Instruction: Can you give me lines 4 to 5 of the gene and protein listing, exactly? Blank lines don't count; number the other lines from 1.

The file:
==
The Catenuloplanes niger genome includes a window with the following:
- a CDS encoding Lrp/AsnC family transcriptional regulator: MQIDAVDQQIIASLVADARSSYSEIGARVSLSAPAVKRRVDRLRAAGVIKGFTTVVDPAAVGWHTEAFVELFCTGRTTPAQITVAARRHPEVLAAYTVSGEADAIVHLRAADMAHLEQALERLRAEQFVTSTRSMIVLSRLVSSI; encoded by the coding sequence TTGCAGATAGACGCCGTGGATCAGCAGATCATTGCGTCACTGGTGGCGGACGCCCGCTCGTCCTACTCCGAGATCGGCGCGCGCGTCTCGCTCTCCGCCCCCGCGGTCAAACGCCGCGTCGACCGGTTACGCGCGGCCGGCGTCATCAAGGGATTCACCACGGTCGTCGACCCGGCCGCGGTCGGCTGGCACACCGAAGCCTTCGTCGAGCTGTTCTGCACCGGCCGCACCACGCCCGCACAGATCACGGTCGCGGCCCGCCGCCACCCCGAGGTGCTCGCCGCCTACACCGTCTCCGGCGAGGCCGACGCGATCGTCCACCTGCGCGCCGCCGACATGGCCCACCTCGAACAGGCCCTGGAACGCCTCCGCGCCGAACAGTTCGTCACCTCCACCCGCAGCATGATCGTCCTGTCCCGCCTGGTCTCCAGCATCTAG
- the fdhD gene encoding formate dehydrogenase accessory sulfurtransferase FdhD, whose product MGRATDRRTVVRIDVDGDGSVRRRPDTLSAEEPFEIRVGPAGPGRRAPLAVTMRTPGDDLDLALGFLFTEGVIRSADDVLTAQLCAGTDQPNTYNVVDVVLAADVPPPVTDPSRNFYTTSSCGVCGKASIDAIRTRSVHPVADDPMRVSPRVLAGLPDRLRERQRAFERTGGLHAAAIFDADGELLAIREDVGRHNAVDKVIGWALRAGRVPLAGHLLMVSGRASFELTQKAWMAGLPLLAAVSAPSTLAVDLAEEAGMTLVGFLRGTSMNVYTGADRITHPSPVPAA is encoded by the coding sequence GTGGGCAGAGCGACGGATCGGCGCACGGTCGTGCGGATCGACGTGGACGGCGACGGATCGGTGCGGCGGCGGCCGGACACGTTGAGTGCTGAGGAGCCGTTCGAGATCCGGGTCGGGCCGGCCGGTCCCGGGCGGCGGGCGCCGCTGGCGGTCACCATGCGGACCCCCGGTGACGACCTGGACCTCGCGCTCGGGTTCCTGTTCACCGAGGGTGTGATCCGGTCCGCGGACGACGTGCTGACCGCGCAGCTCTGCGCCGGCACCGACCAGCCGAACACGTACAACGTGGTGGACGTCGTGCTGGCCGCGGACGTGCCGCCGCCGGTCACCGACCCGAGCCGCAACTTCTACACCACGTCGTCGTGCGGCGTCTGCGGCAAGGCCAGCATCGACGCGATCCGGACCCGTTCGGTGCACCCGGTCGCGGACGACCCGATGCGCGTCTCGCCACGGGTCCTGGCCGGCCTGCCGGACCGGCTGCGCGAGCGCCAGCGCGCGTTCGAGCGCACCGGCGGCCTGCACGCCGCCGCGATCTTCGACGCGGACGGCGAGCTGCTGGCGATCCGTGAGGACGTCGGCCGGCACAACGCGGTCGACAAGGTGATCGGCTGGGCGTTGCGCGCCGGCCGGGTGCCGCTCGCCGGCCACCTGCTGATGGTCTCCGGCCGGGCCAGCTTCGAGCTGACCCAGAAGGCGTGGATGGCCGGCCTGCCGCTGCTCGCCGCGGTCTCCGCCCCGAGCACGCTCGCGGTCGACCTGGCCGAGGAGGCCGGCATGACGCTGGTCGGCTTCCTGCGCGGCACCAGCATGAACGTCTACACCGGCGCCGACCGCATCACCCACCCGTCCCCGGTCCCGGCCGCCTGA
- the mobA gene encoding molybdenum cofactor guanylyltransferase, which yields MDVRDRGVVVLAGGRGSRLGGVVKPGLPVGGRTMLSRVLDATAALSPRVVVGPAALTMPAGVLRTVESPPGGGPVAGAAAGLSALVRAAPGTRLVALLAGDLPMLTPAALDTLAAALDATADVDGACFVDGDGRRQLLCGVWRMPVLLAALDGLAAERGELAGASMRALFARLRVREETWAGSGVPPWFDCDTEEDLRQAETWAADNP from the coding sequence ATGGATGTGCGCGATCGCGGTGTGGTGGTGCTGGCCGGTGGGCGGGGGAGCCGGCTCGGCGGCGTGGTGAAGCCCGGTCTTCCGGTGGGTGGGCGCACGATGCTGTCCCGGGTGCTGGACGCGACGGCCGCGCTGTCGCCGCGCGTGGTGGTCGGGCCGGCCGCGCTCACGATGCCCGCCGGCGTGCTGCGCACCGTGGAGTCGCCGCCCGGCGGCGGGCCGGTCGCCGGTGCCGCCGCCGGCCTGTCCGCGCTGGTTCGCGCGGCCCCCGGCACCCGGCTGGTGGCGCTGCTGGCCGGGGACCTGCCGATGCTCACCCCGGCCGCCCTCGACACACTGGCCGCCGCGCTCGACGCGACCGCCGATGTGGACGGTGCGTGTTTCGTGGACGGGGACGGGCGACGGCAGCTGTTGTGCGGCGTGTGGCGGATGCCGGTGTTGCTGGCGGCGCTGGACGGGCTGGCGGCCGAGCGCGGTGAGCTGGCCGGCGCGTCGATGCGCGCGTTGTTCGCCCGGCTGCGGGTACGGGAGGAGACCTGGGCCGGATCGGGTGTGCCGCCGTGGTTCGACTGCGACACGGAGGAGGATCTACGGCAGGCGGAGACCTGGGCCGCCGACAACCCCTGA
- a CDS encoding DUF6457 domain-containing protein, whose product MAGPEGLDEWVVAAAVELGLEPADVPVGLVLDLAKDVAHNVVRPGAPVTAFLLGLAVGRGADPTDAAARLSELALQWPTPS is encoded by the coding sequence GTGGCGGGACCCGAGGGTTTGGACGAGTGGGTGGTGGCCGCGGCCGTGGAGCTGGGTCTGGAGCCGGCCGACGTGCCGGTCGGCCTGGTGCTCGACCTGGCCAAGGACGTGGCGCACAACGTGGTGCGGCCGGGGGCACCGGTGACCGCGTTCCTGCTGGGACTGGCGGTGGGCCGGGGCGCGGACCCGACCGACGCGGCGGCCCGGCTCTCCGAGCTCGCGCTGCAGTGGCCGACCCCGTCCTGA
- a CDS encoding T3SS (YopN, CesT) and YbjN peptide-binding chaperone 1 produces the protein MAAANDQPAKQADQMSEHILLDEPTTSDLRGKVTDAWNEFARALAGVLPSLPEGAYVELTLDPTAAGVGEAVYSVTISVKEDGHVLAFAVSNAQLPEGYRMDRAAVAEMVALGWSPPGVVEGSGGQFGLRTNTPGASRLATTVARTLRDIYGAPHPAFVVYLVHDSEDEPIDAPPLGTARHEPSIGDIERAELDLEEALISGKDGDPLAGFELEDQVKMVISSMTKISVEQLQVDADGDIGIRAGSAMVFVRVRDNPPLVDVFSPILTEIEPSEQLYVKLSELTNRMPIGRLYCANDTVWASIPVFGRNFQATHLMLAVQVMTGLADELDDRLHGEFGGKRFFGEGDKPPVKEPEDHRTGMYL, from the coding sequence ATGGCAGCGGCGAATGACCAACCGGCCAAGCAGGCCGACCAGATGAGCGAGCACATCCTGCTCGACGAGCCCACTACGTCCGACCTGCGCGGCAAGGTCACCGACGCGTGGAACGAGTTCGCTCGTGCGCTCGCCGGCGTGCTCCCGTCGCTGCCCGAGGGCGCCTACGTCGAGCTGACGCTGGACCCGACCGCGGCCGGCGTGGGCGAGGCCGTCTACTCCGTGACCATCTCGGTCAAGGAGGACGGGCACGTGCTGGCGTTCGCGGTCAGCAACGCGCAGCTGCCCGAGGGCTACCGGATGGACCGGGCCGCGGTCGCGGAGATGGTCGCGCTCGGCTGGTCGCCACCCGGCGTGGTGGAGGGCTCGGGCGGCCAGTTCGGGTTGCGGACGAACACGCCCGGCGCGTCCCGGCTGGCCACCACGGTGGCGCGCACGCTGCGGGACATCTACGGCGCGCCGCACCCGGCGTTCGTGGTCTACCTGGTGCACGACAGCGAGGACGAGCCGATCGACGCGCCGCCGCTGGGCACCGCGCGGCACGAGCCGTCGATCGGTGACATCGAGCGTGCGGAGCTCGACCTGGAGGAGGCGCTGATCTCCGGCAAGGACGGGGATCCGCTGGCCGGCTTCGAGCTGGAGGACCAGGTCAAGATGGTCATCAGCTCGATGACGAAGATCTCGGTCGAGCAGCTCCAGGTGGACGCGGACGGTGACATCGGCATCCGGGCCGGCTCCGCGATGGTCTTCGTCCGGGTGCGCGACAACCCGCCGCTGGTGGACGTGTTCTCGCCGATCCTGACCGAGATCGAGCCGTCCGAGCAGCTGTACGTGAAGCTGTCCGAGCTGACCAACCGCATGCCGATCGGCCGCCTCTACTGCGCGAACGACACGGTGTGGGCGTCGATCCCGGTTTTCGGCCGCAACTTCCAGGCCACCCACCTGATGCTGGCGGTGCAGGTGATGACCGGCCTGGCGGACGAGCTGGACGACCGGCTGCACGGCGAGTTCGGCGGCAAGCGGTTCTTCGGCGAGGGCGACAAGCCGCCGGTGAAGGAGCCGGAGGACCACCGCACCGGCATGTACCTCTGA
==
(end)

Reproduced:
- the mobA gene encoding molybdenum cofactor guanylyltransferase, which yields MDVRDRGVVVLAGGRGSRLGGVVKPGLPVGGRTMLSRVLDATAALSPRVVVGPAALTMPAGVLRTVESPPGGGPVAGAAAGLSALVRAAPGTRLVALLAGDLPMLTPAALDTLAAALDATADVDGACFVDGDGRRQLLCGVWRMPVLLAALDGLAAERGELAGASMRALFARLRVREETWAGSGVPPWFDCDTEEDLRQAETWAADNP from the coding sequence ATGGATGTGCGCGATCGCGGTGTGGTGGTGCTGGCCGGTGGGCGGGGGAGCCGGCTCGGCGGCGTGGTGAAGCCCGGTCTTCCGGTGGGTGGGCGCACGATGCTGTCCCGGGTGCTGGACGCGACGGCCGCGCTGTCGCCGCGCGTGGTGGTCGGGCCGGCCGCGCTCACGATGCCCGCCGGCGTGCTGCGCACCGTGGAGTCGCCGCCCGGCGGCGGGCCGGTCGCCGGTGCCGCCGCCGGCCTGTCCGCGCTGGTTCGCGCGGCCCCCGGCACCCGGCTGGTGGCGCTGCTGGCCGGGGACCTGCCGATGCTCACCCCGGCCGCCCTCGACACACTGGCCGCCGCGCTCGACGCGACCGCCGATGTGGACGGTGCGTGTTTCGTGGACGGGGACGGGCGACGGCAGCTGTTGTGCGGCGTGTGGCGGATGCCGGTGTTGCTGGCGGCGCTGGACGGGCTGGCGGCCGAGCGCGGTGAGCTGGCCGGCGCGTCGATGCGCGCGTTGTTCGCCCGGCTGCGGGTACGGGAGGAGACCTGGGCCGGATCGGGTGTGCCGCCGTGGTTCGACTGCGACACGGAGGAGGATCTACGGCAGGCGGAGACCTGGGCCGCCGACAACCCCTGA
- a CDS encoding DUF6457 domain-containing protein, whose product MAGPEGLDEWVVAAAVELGLEPADVPVGLVLDLAKDVAHNVVRPGAPVTAFLLGLAVGRGADPTDAAARLSELALQWPTPS is encoded by the coding sequence GTGGCGGGACCCGAGGGTTTGGACGAGTGGGTGGTGGCCGCGGCCGTGGAGCTGGGTCTGGAGCCGGCCGACGTGCCGGTCGGCCTGGTGCTCGACCTGGCCAAGGACGTGGCGCACAACGTGGTGCGGCCGGGGGCACCGGTGACCGCGTTCCTGCTGGGACTGGCGGTGGGCCGGGGCGCGGACCCGACCGACGCGGCGGCCCGGCTCTCCGAGCTCGCGCTGCAGTGGCCGACCCCGTCCTGA